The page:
Exosomes and HIV Gag bud from endosome-like domains of the T cell plasma membrane

Authors:
Booth AM, Fang Y, Fallon JK, Yang JM, Hildreth JE, Gould SJ
In:
Source: J Cell Biol
Publication Date: (2006)
Issue: 172(6): 923-35
Research Area:
Immunotherapy / Hematology
Cells used in publication:
K-562
Species: human
Tissue Origin: blood
Jurkat
Species: human
Tissue Origin: blood
Jurkat-modified
Species: human
Tissue Origin:
Platform:
Nucleofectorâ„¢ I/II/2b
Abstract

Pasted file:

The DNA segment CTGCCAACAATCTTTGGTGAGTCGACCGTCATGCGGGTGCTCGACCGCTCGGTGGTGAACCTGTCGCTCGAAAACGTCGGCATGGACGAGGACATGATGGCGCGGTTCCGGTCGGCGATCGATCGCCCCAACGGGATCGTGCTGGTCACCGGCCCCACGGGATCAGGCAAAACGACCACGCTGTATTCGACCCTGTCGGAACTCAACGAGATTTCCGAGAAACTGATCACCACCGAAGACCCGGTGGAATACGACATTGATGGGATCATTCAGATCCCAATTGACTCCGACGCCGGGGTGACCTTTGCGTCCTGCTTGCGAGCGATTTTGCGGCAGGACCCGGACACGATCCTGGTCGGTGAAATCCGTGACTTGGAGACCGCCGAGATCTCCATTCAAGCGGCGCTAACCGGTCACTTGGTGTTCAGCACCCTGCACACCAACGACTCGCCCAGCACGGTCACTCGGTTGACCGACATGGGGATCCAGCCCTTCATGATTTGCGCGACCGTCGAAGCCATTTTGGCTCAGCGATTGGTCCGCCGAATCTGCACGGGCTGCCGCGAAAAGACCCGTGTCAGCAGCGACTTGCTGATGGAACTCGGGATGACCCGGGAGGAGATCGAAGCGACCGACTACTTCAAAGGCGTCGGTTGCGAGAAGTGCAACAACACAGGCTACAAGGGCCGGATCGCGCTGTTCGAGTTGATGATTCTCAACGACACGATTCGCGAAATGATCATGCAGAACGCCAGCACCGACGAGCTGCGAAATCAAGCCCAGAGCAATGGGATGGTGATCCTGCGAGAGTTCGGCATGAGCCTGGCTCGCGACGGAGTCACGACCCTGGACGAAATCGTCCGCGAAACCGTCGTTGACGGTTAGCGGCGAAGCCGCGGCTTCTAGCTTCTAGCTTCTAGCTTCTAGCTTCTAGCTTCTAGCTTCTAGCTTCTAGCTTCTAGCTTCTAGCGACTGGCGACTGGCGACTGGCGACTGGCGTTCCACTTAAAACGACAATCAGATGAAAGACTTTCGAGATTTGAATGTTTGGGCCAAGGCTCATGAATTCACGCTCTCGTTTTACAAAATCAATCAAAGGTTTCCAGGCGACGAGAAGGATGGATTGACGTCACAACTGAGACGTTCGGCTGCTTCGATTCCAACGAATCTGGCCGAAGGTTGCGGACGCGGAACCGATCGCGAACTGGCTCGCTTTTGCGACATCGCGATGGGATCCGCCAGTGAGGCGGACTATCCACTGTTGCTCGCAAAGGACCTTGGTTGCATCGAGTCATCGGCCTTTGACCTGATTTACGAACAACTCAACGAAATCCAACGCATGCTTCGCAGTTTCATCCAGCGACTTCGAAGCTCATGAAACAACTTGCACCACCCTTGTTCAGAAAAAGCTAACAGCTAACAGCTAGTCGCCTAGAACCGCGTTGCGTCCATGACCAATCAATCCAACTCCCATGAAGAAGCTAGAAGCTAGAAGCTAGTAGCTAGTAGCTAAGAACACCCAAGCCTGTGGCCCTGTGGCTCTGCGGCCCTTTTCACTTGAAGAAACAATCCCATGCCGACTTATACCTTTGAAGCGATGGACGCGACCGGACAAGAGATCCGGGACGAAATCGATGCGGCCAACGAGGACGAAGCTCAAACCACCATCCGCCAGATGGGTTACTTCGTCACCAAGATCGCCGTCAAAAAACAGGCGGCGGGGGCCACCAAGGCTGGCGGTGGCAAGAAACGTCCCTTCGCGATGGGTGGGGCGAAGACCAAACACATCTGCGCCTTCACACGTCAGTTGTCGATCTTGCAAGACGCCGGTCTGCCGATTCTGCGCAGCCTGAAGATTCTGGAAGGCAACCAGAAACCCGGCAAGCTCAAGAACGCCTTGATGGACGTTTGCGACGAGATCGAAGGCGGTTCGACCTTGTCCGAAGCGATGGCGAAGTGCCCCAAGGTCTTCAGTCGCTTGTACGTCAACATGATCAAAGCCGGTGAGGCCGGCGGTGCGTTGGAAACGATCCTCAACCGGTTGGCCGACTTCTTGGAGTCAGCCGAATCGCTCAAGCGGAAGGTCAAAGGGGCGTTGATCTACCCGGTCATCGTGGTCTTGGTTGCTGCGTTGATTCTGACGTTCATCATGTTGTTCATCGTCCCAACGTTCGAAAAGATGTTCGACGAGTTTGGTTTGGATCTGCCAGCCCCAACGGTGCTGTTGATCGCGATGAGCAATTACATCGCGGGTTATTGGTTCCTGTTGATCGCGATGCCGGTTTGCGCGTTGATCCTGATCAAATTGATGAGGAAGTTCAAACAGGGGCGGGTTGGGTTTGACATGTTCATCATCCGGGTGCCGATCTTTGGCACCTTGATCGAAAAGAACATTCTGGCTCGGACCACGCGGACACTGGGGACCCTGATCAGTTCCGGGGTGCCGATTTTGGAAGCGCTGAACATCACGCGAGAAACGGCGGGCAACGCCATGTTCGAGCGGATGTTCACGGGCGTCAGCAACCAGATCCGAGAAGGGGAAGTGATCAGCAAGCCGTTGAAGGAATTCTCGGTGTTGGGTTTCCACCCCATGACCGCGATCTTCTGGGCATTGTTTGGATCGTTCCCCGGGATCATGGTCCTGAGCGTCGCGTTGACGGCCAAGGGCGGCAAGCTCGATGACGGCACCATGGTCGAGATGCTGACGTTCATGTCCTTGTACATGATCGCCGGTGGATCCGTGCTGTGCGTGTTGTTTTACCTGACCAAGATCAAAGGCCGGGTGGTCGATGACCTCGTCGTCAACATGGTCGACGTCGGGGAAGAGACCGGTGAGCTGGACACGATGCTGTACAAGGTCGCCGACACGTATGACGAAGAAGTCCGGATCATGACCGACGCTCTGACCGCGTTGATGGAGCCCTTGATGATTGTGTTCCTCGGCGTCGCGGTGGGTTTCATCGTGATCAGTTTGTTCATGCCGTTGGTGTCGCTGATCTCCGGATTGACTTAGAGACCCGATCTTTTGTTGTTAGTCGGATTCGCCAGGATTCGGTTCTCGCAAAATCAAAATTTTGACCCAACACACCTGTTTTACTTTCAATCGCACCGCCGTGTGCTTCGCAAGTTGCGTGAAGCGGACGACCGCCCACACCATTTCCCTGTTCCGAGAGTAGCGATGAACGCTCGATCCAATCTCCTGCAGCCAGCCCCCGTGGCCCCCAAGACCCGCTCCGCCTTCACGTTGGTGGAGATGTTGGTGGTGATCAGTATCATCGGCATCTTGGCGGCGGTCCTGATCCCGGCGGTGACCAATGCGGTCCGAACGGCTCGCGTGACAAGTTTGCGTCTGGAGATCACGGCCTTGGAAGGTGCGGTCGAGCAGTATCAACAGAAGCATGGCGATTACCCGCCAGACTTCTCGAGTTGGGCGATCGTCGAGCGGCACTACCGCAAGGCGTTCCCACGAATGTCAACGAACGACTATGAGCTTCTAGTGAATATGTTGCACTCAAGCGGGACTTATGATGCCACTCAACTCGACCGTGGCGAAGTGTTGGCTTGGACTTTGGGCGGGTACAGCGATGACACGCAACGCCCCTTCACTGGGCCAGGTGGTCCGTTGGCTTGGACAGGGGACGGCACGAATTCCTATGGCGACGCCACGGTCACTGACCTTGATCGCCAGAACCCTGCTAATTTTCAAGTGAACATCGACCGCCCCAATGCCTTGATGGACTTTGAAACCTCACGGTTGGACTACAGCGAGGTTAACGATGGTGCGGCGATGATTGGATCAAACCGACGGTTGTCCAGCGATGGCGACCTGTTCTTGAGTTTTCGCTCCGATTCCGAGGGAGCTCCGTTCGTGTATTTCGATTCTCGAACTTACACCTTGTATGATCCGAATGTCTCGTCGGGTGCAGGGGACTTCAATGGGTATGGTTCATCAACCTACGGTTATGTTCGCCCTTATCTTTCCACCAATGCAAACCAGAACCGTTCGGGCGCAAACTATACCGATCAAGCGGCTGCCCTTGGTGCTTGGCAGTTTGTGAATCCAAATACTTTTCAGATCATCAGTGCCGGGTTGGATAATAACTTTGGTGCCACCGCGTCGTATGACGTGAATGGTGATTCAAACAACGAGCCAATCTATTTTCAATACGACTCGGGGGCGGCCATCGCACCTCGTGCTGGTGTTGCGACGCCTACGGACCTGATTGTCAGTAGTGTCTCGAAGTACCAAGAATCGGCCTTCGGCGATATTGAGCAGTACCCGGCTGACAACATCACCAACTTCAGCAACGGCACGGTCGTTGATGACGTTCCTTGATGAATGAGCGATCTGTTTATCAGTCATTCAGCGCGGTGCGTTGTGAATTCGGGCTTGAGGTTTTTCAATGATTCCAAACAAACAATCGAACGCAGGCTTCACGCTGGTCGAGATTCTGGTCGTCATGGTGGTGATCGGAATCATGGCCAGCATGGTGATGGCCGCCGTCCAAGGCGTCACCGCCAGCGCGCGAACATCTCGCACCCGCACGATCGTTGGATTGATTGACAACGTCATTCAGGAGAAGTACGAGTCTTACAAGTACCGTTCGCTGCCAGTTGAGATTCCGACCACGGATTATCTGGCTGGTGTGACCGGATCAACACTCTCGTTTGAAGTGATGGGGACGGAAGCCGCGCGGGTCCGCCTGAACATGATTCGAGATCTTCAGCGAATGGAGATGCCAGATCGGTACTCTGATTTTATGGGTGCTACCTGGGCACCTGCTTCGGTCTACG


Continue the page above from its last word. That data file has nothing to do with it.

Exosomes are secreted, single membrane organelles of approximately 100 nm diameter. Their biogenesis is typically thought to occur in a two-step process involving (1) outward vesicle budding at limiting membranes of endosomes (outward = away from the cytoplasm), which generates intralumenal vesicles, followed by (2) endosome-plasma membrane fusion, which releases these internal vesicles into the extracellular milieu as exosomes. In this study, we present evidence that certain cells, including Jurkat T cells, possess discrete domains of plasma membrane that are enriched for exosomal and endosomal proteins, retain the endosomal property of outward vesicle budding, and serve as sites of immediate exosome biogenesis. It has been hypothesized that retroviruses utilize the exosome biogenesis pathway for the formation of infectious particles. In support of this, we find that Jurkat T cells direct the key budding factor of HIV, HIV Gag, to these endosome-like domains of plasma membrane and secrete HIV Gag from the cell in exosomes.